Why do I have to tell you every day to brush your teeth? Turn off the TV! I said no electronics in the morning! Where are your shoes? How come we are always late leaving for school?
Is this your home? Are you pulling your hair out trying to get your autistic spectrum child or teen out the door? Here are some tips for using a reward system to reach your morning goals:
1. The daily reward should not be an “all or nothing” reward but a graduate reward. Weekly rewards by themselves are too far away to motivate a student with autism spectrum disorder (ASD). However, if you keep track of their the daily rewards earned, you might use those minutes earned as points for tokens to an arcade or movie bucks to buy popcorn and a drink, etc. This is cool because they can use their points twice!
2. Also, it’s important for children and teens to have a daily reward for their morning routine, after school routine and before bed routine. For instance, if they are six years old, neurological research suggests 30 minutes of electronics time with 150 minutes of socialization each day. So they could earn 10 minutes of electronics for their evening routine (two min for each item on their dry eraser board), 10 min for their morning routine and 10 minutes for their after-school routine.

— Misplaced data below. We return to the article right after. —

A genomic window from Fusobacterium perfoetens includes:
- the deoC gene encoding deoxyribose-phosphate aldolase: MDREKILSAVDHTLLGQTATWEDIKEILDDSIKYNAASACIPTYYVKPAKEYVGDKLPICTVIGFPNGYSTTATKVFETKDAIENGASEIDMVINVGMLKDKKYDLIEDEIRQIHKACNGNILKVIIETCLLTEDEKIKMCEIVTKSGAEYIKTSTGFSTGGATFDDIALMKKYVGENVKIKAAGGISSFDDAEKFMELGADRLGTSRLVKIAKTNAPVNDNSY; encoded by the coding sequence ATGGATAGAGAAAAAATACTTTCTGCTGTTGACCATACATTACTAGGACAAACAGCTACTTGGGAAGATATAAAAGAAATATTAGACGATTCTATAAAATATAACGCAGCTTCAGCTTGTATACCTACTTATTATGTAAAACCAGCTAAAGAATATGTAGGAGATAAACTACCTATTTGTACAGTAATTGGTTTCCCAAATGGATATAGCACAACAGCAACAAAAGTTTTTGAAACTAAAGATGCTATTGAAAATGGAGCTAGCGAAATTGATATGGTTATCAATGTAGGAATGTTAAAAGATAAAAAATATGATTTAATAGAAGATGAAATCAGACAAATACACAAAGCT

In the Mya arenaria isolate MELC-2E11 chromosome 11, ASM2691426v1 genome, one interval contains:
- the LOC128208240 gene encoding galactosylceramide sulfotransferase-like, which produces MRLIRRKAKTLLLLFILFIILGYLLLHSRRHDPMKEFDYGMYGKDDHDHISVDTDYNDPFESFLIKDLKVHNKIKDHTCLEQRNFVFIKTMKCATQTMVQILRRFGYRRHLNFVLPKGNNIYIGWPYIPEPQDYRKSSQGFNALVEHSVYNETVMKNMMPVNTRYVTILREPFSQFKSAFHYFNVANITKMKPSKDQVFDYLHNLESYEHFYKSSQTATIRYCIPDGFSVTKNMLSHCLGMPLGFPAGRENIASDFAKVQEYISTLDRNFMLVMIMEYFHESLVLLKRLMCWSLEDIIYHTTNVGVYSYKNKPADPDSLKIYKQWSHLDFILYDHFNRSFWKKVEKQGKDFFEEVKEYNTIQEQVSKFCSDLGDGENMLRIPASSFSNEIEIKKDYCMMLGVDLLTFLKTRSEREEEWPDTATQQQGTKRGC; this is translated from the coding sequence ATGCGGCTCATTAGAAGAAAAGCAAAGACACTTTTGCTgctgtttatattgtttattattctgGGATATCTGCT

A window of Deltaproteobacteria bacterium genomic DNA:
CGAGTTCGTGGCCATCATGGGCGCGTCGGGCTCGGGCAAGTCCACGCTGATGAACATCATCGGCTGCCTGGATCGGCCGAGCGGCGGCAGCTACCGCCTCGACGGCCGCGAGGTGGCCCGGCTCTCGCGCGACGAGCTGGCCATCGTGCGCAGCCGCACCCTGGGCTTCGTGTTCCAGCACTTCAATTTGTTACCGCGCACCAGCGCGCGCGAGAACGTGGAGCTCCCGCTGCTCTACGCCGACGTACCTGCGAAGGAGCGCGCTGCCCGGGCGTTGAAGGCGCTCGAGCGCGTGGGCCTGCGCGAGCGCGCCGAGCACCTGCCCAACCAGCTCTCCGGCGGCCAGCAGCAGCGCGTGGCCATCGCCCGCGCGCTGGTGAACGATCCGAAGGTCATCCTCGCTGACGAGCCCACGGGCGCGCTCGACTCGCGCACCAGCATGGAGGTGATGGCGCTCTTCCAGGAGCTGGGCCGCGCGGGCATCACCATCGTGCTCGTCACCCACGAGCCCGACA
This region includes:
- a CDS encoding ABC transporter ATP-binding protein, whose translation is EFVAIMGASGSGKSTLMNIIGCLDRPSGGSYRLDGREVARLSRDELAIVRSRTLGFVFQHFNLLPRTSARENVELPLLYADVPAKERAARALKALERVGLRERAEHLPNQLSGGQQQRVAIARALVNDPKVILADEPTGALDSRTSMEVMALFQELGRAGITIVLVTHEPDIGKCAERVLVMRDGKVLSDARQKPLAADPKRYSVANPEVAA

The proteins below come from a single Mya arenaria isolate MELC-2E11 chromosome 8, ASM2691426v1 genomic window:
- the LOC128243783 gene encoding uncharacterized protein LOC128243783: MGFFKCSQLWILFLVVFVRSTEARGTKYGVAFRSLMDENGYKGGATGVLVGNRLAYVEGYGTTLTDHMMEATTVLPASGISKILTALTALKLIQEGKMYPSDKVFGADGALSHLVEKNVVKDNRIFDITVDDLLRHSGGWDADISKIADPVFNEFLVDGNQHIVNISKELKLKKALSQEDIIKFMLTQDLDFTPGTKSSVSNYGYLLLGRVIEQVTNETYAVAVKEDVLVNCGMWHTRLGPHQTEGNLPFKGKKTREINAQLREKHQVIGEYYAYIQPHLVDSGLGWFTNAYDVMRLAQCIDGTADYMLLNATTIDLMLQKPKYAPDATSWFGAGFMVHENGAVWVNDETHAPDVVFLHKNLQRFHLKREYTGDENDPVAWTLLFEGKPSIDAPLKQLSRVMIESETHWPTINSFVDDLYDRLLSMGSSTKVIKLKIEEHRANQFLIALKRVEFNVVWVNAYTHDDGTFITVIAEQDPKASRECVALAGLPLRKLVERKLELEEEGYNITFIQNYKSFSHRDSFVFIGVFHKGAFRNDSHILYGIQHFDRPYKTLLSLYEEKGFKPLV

3. To help with your morning routine, it’s important to have a set routine so your child knows what is expected!
4. Have a dry eraser board with a checklist of items for the morning, after school and evening routine.
5. Allow them to earn two to five minutes of electronics time for each item completed.
a. Another option for middle school and high school students is if they get all checklist items done before the “set time to leave,” then they can take their iTouch or Smart Phone device to school that day.
b. Of course, they need to check on their electronic devices when they get home to do their homework.
c. Once evening or after dinner chores/tasks are checked off their list, then they can use their earned electronics time.
They get to use their electronics time after dinner but needs to be turned off one hour before going to bed. This allows the brain time to calm down and get set for their REM cycles.
This article was featured in Issue 51 – School: Preparing Your Child for Transition